House fires can be destructive and deadly

Published 11:42 am Friday, November 5, 2021

BY ROZELLA HARDIN
Editorial Director
rozella.hardin@elizabethton
Earlier this week 83-year-old Mary Lou Livingston died as the result of a house fire. Mrs. Livingston was home alone at the time of the fire, and when law enforcement and volunteer firemen answered the call received around 9:30 p.m. Sunday, it was too late for Mrs. Livington. She was found unresponsive in her house, and attempts to resuscitate her were unsuccessful.
The cause of the fire is still under investigation.
Mrs. Livingston lived on Dayton Hayes Circle near the 1900 block of Gap Creek Road.
Mrs. Livingston’s husband, Richard Livingston, 88, was and still is undergoing rehabilitation at a local nursing home. The sad part is that when and if he is able to leave the nursing home, he has no home to go to as the fire gutted and destroyed the interior of his house. A niece of Mrs. Livingston, Sue Pierce said “what happens to him now is up in the air. At this point we are just trying to arrange for a service for my Aunt Mary Lou.”
Mary Lou was described by her neighbors as a kind, compassionate person. “Richard took her to church as long as she was able to go. When Richard couldn’t take her, she walked to Zion Baptist,” said a friend, Patsy Johnson. Last year, she had suffered a broken hip, but had recovered, but not enough to do many of the things she enjoyed doing.
Mary Lou is survived by two sisters, Peggy Stevens of Brown’s Branch, Hampton, and Hattie Bell Poarch, Elizabethton, both in their 80s. An older brother lives in Washington state.
Mary Lou Livingston was the first fire call of the week for local volunteer fire departments, but not the last. On Tuesday, volunteer firemen were called to a house fire at 154 Holston Mountain Road. where David and Victoria Tinsley sustained burns in the house fire. The couple were taken to the hospital for treatment of their injuries. Luckily, their three children were uninjured.
According to a report from the Carter County Sheriff’s Dept., a neighbor said the couple came to his house next door yelling for help. Both had suffered burns to their bodies. The neighbor immediately called 911 and rendered aid until emergency responders arrived.
First Responder Brian Henson said it appeared the fire began in the kitchen and was accidental.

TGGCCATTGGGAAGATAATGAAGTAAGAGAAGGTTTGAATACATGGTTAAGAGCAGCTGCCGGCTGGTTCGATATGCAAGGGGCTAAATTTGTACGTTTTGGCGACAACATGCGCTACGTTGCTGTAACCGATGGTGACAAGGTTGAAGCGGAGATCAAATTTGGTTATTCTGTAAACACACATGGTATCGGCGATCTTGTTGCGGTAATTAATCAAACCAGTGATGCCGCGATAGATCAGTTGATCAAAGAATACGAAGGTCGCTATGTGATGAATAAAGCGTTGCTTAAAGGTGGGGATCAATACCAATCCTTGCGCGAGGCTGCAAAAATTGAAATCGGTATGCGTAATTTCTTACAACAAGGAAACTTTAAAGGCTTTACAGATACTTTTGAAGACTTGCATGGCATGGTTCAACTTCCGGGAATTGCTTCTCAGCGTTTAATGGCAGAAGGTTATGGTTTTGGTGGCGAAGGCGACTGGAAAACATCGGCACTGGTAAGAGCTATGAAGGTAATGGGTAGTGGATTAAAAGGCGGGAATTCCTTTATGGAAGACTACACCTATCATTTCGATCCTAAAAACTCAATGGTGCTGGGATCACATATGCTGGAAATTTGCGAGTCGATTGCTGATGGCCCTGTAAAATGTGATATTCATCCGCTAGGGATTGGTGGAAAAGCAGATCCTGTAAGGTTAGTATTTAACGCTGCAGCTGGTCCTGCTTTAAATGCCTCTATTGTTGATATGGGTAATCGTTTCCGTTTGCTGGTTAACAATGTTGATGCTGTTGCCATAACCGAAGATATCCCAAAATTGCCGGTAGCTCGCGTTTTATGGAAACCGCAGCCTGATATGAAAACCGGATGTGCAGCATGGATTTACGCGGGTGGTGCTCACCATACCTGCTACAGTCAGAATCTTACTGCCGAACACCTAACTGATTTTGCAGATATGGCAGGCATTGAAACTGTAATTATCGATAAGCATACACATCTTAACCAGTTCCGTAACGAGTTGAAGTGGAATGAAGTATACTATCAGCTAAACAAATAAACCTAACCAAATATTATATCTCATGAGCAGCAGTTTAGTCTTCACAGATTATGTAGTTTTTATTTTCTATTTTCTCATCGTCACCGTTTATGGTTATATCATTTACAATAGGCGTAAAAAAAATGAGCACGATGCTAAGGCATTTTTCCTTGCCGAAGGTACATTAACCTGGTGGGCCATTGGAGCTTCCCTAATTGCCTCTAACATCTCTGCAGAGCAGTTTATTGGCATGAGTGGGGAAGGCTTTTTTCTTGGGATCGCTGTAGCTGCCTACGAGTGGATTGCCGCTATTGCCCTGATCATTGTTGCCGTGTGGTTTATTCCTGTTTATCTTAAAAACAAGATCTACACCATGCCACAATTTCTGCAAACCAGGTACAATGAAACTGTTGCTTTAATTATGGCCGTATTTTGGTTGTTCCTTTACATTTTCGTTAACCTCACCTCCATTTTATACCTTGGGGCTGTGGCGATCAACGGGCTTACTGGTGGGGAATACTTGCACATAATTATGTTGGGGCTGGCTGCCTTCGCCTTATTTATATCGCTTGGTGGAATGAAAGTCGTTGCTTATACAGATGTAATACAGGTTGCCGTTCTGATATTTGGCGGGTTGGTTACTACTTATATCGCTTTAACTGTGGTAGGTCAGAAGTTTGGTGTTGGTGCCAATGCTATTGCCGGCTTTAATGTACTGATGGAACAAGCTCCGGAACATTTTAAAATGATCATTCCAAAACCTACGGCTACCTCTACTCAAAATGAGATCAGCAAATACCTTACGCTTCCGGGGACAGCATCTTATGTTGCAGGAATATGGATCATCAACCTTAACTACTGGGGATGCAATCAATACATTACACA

Data from the National Fire Protection Association and the American Red Cross reveal that fires in homes happen more often during the winter months.
A spokesman for the Tennessee Fire Association said two of the leading causes of home fires are most prevalent in the colder months, the first being improper home heating. “Additionally as weather conditions deteriorate, residents will spend more time indoors, leading to the threat of fire from improper and dangerous cooking practices.”
A dispatcher with the West Carter County Volunteer Fire Department, who was on duty earlier this week, was quick to add: “The tragedy of home fires is that they can happen to anyone, anywhere – even in areas that may not experience traditional winter weather like snow and ice. The weather is only one factor. Home fires upend lives every day, causing heartbreak, and destroying everything that makes four walls into a home. It’s sad when a home is lost, but it’s even sadder when a life is lost.”
The National Fire Protection Association reports that heating equipment is involved in one of every six reported home fires and one in every five home fire deaths.
“October and November are months of changes, and there are things to watch for,” volunteer fireman say. Two key ways to help keep your family safe is to have working, regularly tested smoke alarms and a practiced fire escape plan. This is a recommendiation from all volunteer fire departments in the county as well as the Elizabethton Fire Dept.
Some important safety tips from the American Red Cross (these apply year round regardless of the weather):
– Place smoke alarms on each level of your home, especially inside hallways and bedrooms. Test them monthly and change the batteries at least once a year on models that require it.
– Check the manufacturer’s date on smoke alarms. If an alarm is 10 years or older, it will likely need to be replaced because components such as batteries can become less reliable.
– Have an escape plan with at least two ways to exit every room in your house during a fire.
– Select a meeting sport at a safe distance away from your home, such as a neighbor’s house. Make sure everyone knows where it is.
– Practice your plan with all family members involved.
– Keep materials like curtains, sofas, clothes, and papers at least 3 feet away from space heaters.
– Have fireplace flues and chimneys and other fuel-burning appliances, such a your furnace inspected by a professional every year before heating season.
– Always plug space heaters directly into a wall outlet rather that a power strip. Overloaded power strips are a fire hazard.
– Don’t use candles for light in the event of a power outage. Instead, use battery-powered flashlights or lanterns.
– Follow all safety rules and recommendations when using portable generators and operate them outside only. Keep generators at least 20 feet away from buildings and never operate a portable generation inside a home, garage, basement, crawlspace, shed, or on a porch close to a house.
A reminder: When your set your clocks back this weekend, check your smoke detector. Make sure it works.
Also, if you know an elderly person living alone, check on them regularly, especially if you do not see them out or a light on in their home.

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